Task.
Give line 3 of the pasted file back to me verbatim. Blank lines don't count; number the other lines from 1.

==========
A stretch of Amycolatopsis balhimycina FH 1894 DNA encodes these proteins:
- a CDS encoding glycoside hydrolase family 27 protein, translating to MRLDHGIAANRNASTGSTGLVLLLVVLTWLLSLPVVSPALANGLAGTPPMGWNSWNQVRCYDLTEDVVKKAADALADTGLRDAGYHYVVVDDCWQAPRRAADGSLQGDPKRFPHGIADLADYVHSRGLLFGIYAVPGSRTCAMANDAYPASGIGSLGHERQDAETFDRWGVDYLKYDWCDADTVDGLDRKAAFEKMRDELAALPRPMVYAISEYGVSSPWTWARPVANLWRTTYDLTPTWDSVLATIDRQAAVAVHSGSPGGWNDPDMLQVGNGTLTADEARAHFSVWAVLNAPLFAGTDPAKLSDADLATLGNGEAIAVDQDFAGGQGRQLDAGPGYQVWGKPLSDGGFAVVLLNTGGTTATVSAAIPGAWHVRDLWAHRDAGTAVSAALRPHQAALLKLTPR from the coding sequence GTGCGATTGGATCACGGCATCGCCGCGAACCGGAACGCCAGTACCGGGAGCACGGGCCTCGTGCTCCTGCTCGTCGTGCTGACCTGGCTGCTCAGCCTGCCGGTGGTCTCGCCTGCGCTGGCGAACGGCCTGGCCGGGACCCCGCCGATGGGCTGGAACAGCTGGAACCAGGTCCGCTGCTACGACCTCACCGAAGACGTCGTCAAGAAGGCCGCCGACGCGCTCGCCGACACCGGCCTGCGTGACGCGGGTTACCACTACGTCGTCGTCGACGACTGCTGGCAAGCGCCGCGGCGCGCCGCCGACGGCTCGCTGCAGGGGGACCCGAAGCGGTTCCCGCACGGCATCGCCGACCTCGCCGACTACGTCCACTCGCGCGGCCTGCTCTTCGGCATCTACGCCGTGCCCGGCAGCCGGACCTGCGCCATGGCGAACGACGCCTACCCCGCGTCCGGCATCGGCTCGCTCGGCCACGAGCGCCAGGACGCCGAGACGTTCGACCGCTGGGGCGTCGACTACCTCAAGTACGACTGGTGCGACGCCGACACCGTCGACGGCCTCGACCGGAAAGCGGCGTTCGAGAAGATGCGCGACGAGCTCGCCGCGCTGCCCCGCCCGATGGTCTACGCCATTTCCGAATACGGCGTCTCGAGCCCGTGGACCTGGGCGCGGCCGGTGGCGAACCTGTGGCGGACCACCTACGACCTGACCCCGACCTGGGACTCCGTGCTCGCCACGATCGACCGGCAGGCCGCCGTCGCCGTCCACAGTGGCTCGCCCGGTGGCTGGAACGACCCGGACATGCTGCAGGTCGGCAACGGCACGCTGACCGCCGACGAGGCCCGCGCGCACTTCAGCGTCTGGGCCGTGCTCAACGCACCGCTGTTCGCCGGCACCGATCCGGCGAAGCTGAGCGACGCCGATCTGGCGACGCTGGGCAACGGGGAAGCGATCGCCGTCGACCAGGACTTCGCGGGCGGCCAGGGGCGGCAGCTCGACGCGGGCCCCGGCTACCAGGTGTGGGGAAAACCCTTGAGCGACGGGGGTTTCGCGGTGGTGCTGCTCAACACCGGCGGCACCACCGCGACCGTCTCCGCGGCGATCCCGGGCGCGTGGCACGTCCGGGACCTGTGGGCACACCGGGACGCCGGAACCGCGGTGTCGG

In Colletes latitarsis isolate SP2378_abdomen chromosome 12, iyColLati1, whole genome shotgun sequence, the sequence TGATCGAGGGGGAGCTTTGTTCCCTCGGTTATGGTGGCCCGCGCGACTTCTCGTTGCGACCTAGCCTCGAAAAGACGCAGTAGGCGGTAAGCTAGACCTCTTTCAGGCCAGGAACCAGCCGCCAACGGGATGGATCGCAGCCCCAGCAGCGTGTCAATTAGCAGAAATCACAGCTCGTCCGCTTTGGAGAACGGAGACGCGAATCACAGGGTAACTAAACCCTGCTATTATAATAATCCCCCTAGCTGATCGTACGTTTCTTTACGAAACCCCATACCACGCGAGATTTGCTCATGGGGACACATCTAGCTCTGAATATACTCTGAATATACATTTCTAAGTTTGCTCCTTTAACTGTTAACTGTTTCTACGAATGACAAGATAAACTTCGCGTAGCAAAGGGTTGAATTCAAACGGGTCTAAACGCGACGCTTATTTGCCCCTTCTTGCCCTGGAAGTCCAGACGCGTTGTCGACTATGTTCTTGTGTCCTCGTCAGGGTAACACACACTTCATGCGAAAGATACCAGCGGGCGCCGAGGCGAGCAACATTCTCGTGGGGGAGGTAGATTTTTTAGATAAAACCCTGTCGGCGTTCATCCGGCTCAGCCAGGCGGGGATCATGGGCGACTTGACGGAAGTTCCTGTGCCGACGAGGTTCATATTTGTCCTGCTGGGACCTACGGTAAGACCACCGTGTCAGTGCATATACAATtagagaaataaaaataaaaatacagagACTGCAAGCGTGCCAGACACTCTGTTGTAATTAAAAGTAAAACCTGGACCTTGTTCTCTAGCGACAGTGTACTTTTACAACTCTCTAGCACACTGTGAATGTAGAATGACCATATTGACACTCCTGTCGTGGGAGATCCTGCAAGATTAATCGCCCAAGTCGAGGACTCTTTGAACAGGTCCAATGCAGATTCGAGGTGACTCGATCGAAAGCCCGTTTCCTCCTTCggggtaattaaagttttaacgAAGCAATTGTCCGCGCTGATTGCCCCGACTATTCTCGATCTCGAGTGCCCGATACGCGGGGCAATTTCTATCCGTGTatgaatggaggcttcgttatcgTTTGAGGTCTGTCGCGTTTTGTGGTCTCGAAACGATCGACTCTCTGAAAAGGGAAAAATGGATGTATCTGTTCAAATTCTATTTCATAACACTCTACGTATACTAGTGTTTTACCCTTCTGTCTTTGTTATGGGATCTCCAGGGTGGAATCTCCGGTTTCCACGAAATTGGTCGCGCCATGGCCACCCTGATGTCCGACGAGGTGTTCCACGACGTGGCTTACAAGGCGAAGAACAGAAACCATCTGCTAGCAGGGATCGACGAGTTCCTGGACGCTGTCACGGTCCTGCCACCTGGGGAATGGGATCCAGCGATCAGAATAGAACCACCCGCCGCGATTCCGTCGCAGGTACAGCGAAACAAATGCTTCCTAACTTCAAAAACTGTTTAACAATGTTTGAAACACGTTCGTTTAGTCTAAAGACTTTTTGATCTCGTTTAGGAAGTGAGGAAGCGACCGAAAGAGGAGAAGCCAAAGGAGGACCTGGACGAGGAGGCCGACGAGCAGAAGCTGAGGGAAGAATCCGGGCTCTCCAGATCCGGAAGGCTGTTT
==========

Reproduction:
In Colletes latitarsis isolate SP2378_abdomen chromosome 12, iyColLati1, whole genome shotgun sequence, the sequence TGATCGAGGGGGAGCTTTGTTCCCTCGGTTATGGTGGCCCGCGCGACTTCTCGTTGCGACCTAGCCTCGAAAAGACGCAGTAGGCGGTAAGCTAGACCTCTTTCAGGCCAGGAACCAGCCGCCAACGGGATGGATCGCAGCCCCAGCAGCGTGTCAATTAGCAGAAATCACAGCTCGTCCGCTTTGGAGAACGGAGACGCGAATCACAGGGTAACTAAACCCTGCTATTATAATAATCCCCCTAGCTGATCGTACGTTTCTTTACGAAACCCCATACCACGCGAGATTTGCTCATGGGGACACATCTAGCTCTGAATATACTCTGAATATACATTTCTAAGTTTGCTCCTTTAACTGTTAACTGTTTCTACGAATGACAAGATAAACTTCGCGTAGCAAAGGGTTGAATTCAAACGGGTCTAAACGCGACGCTTATTTGCCCCTTCTTGCCCTGGAAGTCCAGACGCGTTGTCGACTATGTTCTTGTGTCCTCGTCAGGGTAACACACACTTCATGCGAAAGATACCAGCGGGCGCCGAGGCGAGCAACATTCTCGTGGGGGAGGTAGATTTTTTAGATAAAACCCTGTCGGCGTTCATCCGGCTCAGCCAGGCGGGGATCATGGGCGACTTGACGGAAGTTCCTGTGCCGACGAGGTTCATATTTGTCCTGCTGGGACCTACGGTAAGACCACCGTGTCAGTGCATATACAATtagagaaataaaaataaaaatacagagACTGCAAGCGTGCCAGACACTCTGTTGTAATTAAAAGTAAAACCTGGACCTTGTTCTCTAGCGACAGTGTACTTTTACAACTCTCTAGCACACTGTGAATGTAGAATGACCATATTGACACTCCTGTCGTGGGAGATCCTGCAAGATTAATCGCCCAAGTCGAGGACTCTTTGAACAGGTCCAATGCAGATTCGAGGTGACTCGATCGAAAGCCCGTTTCCTCCTTCggggtaattaaagttttaacgAAGCAATTGTCCGCGCTGATTGCCCCGACTATTCTCGATCTCGAGTGCCCGATACGCGGGGCAATTTCTATCCGTGTatgaatggaggcttcgttatcgTTTGAGGTCTGTCGCGTTTTGTGGTCTCGAAACGATCGACTCTCTGAAAAGGGAAAAATGGATGTATCTGTTCAAATTCTATTTCATAACACTCTACGTATACTAGTGTTTTACCCTTCTGTCTTTGTTATGGGATCTCCAGGGTGGAATCTCCGGTTTCCACGAAATTGGTCGCGCCATGGCCACCCTGATGTCCGACGAGGTGTTCCACGACGTGGCTTACAAGGCGAAGAACAGAAACCATCTGCTAGCAGGGATCGACGAGTTCCTGGACGCTGTCACGGTCCTGCCACCTGGGGAATGGGATCCAGCGATCAGAATAGAACCACCCGCCGCGATTCCGTCGCAGGTACAGCGAAACAAATGCTTCCTAACTTCAAAAACTGTTTAACAATGTTTGAAACACGTTCGTTTAGTCTAAAGACTTTTTGATCTCGTTTAGGAAGTGAGGAAGCGACCGAAAGAGGAGAAGCCAAAGGAGGACCTGGACGAGGAGGCCGACGAGCAGAAGCTGAGGGAAGAATCCGGGCTCTCCAGATCCGGAAGGCTGTTT